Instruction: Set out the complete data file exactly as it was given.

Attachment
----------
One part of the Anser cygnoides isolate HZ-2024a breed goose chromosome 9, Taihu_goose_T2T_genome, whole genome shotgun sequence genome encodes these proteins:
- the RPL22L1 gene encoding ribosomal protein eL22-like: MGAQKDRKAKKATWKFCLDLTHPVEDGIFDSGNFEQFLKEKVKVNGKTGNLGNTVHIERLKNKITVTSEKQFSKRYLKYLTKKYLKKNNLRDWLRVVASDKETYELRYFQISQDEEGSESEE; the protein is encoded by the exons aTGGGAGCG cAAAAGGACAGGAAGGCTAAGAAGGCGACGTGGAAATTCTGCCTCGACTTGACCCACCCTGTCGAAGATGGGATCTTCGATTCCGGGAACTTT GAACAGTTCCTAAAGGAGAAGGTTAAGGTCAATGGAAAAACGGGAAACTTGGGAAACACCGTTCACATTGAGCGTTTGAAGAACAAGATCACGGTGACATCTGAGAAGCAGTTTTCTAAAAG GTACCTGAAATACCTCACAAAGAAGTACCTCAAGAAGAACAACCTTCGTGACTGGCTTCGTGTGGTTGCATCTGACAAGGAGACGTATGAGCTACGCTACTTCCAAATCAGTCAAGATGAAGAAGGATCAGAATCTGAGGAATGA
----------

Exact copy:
One part of the Anser cygnoides isolate HZ-2024a breed goose chromosome 9, Taihu_goose_T2T_genome, whole genome shotgun sequence genome encodes these proteins:
- the RPL22L1 gene encoding ribosomal protein eL22-like: MGAQKDRKAKKATWKFCLDLTHPVEDGIFDSGNFEQFLKEKVKVNGKTGNLGNTVHIERLKNKITVTSEKQFSKRYLKYLTKKYLKKNNLRDWLRVVASDKETYELRYFQISQDEEGSESEE; the protein is encoded by the exons aTGGGAGCG cAAAAGGACAGGAAGGCTAAGAAGGCGACGTGGAAATTCTGCCTCGACTTGACCCACCCTGTCGAAGATGGGATCTTCGATTCCGGGAACTTT GAACAGTTCCTAAAGGAGAAGGTTAAGGTCAATGGAAAAACGGGAAACTTGGGAAACACCGTTCACATTGAGCGTTTGAAGAACAAGATCACGGTGACATCTGAGAAGCAGTTTTCTAAAAG GTACCTGAAATACCTCACAAAGAAGTACCTCAAGAAGAACAACCTTCGTGACTGGCTTCGTGTGGTTGCATCTGACAAGGAGACGTATGAGCTACGCTACTTCCAAATCAGTCAAGATGAAGAAGGATCAGAATCTGAGGAATGA